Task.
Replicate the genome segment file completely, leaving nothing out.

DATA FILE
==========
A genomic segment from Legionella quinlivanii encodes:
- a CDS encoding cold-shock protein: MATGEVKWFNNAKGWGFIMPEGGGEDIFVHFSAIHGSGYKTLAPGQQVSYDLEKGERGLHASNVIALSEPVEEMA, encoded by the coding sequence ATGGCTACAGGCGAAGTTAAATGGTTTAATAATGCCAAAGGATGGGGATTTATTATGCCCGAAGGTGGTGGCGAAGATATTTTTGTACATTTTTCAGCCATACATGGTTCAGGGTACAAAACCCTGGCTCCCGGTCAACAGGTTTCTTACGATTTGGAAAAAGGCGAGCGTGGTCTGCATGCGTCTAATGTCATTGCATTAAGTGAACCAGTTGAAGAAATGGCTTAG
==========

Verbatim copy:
A genomic segment from Legionella quinlivanii encodes:
- a CDS encoding cold-shock protein: MATGEVKWFNNAKGWGFIMPEGGGEDIFVHFSAIHGSGYKTLAPGQQVSYDLEKGERGLHASNVIALSEPVEEMA, encoded by the coding sequence ATGGCTACAGGCGAAGTTAAATGGTTTAATAATGCCAAAGGATGGGGATTTATTATGCCCGAAGGTGGTGGCGAAGATATTTTTGTACATTTTTCAGCCATACATGGTTCAGGGTACAAAACCCTGGCTCCCGGTCAACAGGTTTCTTACGATTTGGAAAAAGGCGAGCGTGGTCTGCATGCGTCTAATGTCATTGCATTAAGTGAACCAGTTGAAGAAATGGCTTAG